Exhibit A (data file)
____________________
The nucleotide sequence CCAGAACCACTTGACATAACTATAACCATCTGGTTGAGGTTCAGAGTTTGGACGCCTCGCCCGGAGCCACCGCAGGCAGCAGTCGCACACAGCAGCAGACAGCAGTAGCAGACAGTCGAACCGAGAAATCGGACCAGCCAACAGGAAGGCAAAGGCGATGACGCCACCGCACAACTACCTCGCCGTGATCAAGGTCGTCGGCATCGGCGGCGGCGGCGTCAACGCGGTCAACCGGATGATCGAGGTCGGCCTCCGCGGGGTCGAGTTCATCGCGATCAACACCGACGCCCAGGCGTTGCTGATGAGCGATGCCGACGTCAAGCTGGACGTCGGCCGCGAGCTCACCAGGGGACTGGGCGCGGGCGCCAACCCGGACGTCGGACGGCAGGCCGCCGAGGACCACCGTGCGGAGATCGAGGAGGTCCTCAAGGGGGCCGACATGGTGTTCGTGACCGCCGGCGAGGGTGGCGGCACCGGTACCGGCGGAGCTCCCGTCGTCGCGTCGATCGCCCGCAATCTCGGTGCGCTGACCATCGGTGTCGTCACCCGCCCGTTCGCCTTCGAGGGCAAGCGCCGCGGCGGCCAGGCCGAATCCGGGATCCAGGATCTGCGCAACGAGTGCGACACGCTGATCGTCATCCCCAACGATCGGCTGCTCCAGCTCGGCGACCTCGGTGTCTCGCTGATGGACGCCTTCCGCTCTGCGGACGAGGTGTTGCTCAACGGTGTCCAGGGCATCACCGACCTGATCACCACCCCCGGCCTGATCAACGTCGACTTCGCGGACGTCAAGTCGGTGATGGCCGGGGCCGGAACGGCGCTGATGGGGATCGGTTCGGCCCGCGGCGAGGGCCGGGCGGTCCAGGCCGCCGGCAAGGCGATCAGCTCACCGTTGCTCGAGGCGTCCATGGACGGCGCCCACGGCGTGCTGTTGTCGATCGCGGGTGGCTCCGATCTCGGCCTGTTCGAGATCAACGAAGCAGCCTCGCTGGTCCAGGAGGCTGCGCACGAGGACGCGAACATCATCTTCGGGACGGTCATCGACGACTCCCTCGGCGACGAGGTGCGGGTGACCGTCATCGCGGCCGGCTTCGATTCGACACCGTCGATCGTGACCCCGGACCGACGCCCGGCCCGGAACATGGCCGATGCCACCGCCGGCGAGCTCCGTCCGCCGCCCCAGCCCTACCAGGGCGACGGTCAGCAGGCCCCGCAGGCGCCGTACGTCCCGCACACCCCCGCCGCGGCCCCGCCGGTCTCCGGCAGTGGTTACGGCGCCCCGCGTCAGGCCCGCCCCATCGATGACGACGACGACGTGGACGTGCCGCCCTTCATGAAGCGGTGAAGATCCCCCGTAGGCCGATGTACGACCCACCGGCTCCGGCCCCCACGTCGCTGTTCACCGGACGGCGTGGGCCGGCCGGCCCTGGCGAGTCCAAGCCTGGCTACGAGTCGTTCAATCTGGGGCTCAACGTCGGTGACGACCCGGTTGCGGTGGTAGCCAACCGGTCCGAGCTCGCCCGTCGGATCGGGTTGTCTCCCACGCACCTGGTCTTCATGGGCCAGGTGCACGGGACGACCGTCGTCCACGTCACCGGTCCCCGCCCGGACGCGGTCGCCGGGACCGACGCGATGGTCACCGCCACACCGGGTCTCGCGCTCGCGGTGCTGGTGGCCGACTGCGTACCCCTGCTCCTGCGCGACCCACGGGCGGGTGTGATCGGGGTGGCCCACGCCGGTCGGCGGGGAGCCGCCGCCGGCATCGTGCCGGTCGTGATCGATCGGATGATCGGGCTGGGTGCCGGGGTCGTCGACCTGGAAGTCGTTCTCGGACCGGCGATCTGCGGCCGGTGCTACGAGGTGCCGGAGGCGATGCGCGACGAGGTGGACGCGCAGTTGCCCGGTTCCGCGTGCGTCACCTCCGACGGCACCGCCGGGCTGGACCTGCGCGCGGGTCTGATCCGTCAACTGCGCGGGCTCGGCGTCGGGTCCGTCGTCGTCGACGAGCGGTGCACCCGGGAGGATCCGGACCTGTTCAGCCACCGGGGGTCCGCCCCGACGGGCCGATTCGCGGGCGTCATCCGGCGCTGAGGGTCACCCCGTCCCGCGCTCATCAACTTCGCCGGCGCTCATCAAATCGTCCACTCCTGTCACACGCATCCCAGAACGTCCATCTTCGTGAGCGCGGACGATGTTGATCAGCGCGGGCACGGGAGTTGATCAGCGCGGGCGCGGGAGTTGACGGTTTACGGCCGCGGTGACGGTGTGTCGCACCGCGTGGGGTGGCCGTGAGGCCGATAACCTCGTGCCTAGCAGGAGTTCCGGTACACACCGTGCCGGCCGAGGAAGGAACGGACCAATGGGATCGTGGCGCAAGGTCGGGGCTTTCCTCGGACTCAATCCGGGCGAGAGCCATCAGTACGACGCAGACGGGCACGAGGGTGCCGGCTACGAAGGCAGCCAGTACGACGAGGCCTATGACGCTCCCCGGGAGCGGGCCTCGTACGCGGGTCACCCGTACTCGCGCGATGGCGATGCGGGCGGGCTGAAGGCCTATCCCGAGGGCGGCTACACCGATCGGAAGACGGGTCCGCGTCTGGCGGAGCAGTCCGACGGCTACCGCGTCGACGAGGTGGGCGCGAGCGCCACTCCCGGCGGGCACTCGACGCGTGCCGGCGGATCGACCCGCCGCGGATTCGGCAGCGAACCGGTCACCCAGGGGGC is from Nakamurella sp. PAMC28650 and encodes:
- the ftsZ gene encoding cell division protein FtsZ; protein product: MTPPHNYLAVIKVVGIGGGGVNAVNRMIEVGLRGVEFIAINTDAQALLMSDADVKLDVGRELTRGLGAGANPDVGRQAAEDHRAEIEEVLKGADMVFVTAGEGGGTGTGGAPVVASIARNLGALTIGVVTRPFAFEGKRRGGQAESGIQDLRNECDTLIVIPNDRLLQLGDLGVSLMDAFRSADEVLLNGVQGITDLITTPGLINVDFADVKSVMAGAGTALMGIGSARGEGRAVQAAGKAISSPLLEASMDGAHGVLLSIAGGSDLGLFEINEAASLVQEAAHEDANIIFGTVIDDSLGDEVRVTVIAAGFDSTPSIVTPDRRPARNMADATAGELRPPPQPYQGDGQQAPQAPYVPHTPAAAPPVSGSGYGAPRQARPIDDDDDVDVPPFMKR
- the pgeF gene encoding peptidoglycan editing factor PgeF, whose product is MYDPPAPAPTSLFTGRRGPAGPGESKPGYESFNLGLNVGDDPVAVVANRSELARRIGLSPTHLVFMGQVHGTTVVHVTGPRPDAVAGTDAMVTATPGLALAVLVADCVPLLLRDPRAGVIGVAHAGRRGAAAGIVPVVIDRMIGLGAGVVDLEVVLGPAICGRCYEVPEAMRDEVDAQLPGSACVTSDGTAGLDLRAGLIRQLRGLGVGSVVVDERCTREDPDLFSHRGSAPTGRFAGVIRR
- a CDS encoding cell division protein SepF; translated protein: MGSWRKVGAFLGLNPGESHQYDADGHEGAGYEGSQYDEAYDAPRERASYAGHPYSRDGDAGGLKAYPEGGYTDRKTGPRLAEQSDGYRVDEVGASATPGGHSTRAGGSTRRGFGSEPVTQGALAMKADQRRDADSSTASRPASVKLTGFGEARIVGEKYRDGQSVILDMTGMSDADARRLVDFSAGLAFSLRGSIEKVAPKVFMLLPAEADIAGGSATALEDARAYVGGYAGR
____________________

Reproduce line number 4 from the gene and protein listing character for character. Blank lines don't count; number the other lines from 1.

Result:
- a CDS encoding cell division protein SepF; translated protein: MGSWRKVGAFLGLNPGESHQYDADGHEGAGYEGSQYDEAYDAPRERASYAGHPYSRDGDAGGLKAYPEGGYTDRKTGPRLAEQSDGYRVDEVGASATPGGHSTRAGGSTRRGFGSEPVTQGALAMKADQRRDADSSTASRPASVKLTGFGEARIVGEKYRDGQSVILDMTGMSDADARRLVDFSAGLAFSLRGSIEKVAPKVFMLLPAEADIAGGSATALEDARAYVGGYAGR